I personally wanted to give something back for all the hours of enjoyment she has given me. But what could I possibly do for Jane Austen? I decided to write for her what she had so carefully crafted for each of her heroines: a happy ending. That was the inspiration for The Persuasion of Miss Jane Austen, from which I take the following excerpt. In the December Jane turned twenty, she met a handsome young Irishman named Tom LeFroy. Some think he was her one true love, but I believe there was someone else (perhaps a sea captain of her own a la Captain Wentworth?). With Tom, she enjoyed a brief but flagrant flirtation, but I’ll let her tell the story:
“How do you like my morning coat?” he inquired of me two days after our first meeting at a ball at Manydown. He was come into the neighbourhood for a Christmas visit to his Aunt and Uncle Lefroy at Ashe, where this conversation unfolded. “Do you find it fashionable?” he continued, preening for me like a peacock.
We had liked each other at once upon being introduced at the ball, but now a new uncertainty at this second meeting needed to be overcome. Our footing with each other had to be tested once again to establish that the camaraderie we felt the other night was solid and genuine.
After a moment to ponder his question, I shrugged and replied, “It appears a serviceable enough garment. That colour, though…” I made a face and shook my head.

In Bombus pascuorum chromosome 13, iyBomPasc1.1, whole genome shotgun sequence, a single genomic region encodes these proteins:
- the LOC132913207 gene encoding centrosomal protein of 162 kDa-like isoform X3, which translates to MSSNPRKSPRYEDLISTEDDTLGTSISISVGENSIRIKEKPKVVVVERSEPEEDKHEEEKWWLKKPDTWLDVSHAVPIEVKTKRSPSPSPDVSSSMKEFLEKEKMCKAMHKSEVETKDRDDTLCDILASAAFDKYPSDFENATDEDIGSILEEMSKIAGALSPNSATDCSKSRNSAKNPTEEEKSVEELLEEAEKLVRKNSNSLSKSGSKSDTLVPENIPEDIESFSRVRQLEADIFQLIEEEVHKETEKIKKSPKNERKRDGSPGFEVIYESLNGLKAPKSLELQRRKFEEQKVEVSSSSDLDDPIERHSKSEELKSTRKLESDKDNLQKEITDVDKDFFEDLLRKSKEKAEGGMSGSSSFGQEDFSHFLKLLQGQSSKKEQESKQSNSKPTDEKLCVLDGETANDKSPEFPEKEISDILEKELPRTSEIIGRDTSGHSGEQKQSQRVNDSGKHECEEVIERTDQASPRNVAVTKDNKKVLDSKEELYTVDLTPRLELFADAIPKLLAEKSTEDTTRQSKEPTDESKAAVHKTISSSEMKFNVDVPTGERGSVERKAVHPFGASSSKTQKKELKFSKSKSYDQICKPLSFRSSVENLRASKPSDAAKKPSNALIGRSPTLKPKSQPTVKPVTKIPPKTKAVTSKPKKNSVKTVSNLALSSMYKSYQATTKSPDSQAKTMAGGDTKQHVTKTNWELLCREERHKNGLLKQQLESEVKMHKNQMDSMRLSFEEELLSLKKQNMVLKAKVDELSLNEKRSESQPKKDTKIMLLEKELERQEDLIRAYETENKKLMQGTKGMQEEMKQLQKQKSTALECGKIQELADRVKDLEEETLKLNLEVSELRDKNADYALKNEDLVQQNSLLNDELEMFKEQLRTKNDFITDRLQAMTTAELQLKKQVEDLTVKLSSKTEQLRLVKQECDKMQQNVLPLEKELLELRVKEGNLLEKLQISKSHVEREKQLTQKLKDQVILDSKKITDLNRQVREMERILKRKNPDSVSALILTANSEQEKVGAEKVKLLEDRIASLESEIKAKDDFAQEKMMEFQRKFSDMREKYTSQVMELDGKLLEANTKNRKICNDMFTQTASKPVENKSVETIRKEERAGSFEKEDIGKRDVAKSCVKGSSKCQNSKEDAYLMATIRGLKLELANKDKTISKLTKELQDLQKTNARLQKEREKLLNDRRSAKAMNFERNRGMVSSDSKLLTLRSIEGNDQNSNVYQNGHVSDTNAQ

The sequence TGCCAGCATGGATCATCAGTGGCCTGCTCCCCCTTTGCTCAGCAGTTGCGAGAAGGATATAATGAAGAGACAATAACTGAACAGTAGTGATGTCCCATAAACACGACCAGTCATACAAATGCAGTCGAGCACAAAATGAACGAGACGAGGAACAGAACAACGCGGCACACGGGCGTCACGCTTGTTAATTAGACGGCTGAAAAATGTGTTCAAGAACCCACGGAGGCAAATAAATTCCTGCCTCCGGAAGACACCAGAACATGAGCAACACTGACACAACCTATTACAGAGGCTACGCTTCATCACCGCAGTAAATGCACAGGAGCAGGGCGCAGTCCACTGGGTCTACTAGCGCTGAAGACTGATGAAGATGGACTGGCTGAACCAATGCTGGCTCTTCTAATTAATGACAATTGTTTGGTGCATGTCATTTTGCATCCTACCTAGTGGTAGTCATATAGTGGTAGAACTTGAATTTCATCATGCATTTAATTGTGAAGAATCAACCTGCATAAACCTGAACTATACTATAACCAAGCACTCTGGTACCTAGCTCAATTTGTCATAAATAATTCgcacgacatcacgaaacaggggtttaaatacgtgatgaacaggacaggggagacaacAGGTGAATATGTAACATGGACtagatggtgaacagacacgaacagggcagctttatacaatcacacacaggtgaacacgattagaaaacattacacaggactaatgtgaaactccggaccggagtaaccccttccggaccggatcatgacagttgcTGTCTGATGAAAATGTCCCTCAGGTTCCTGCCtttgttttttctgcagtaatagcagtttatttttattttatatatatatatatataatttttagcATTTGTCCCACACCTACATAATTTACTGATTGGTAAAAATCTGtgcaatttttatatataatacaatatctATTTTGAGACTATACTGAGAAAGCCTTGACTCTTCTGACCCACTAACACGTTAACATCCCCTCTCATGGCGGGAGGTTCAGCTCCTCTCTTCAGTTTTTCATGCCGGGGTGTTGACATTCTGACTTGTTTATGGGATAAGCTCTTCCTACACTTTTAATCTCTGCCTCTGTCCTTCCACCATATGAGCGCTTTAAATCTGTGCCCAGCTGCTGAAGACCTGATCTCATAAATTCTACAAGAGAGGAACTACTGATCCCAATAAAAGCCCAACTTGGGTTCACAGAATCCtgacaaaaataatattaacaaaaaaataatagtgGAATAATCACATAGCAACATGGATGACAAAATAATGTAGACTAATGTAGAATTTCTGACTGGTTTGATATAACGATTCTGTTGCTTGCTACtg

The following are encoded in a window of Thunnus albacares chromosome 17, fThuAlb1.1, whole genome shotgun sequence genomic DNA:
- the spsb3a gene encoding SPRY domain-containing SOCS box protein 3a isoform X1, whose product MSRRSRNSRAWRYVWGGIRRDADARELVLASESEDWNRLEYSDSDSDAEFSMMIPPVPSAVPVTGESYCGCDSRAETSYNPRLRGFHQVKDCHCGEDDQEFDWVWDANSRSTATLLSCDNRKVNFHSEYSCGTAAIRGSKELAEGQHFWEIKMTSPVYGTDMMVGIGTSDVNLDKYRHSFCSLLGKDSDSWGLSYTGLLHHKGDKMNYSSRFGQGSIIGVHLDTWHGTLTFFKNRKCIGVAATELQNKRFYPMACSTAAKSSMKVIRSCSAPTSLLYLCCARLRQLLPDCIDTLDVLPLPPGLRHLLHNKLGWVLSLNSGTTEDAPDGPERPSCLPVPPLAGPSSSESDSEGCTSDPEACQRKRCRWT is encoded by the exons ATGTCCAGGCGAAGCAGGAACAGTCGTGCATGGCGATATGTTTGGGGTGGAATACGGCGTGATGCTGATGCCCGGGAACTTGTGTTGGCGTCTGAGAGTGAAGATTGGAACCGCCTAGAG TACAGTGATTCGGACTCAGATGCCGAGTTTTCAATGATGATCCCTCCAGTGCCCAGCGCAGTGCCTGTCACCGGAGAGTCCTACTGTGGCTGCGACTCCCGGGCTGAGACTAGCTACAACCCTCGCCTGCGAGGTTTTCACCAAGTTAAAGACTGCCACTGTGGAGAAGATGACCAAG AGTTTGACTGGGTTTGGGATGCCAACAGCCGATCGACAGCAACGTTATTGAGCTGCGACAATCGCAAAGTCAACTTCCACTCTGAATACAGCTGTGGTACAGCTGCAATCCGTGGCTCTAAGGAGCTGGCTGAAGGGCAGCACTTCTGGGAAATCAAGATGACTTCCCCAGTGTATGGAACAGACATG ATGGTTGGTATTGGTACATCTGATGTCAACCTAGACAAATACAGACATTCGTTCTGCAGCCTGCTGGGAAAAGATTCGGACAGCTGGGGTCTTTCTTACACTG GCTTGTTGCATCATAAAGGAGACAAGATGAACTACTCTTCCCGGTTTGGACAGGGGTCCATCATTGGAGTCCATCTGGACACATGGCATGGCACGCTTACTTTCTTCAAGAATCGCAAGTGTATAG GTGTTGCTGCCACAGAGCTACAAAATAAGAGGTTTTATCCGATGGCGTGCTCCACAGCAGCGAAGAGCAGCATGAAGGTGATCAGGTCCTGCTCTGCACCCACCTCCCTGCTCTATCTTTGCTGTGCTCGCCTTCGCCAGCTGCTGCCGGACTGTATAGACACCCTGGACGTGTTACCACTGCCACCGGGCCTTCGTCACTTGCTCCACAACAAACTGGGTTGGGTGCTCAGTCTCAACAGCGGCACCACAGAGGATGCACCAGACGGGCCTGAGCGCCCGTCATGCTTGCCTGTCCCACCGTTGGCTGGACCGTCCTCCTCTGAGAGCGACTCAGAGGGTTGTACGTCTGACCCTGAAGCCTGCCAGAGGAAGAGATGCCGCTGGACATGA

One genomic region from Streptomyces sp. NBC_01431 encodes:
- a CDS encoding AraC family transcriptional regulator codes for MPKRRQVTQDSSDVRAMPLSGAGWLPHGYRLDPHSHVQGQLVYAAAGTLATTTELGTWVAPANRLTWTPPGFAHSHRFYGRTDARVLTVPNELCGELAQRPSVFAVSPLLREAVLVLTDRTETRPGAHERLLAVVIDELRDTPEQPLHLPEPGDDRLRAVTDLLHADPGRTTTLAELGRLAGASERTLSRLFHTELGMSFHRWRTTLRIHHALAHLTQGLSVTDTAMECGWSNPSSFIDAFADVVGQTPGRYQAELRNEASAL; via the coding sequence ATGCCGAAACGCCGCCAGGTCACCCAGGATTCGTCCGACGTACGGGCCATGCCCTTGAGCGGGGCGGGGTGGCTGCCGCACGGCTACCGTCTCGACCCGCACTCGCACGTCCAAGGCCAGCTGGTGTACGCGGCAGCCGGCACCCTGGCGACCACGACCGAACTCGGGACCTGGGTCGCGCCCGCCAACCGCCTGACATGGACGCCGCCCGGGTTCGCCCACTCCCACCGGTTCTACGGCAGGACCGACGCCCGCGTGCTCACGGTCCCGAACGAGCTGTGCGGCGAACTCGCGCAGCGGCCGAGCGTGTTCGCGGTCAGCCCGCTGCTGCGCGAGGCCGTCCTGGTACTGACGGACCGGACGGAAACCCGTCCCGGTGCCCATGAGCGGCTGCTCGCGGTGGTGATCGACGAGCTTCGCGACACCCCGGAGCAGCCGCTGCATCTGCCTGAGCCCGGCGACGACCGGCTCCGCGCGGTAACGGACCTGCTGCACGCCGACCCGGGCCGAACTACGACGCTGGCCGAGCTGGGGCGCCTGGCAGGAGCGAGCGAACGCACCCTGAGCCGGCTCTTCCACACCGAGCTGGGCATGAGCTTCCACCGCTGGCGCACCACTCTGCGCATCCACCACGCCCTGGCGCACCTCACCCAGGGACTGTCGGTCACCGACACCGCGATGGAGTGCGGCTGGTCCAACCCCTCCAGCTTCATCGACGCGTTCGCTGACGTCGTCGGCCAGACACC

He tugged the white coat into sharper order and checked his reflection in the window glass. “I am surprised at you, Miss Austen. I would have you know that this is the same shade as the one worn by my favourite literary hero Tom Jones.”
“Is that so?” My countenance and manner of speaking betrayed nothing more than mild interest in the subject, when in actuality his reference to Mr. Fielding’s work intrigued me very much indeed. “Now it is you who have surprised me, Mr. Lefroy, for I did not have you marked out for a great reader. Although again, I am compelled to question your taste. Perhaps you are unaware that novel-reading is not considered quite respectable in certain circles.”
“What about in your circle, Miss Austen?” he asked, leaning a bit closer. “Yours is the opinion I most wish to hear at the moment. Do you admit to reading novels?”
I drew back in mock horror. “Really, Mr. Lefroy, this is terribly forward! I am afraid you presume too much upon our rather brief acquaintance. Is not this a very personal question to be asking a lady whom you have known for so short an interval?”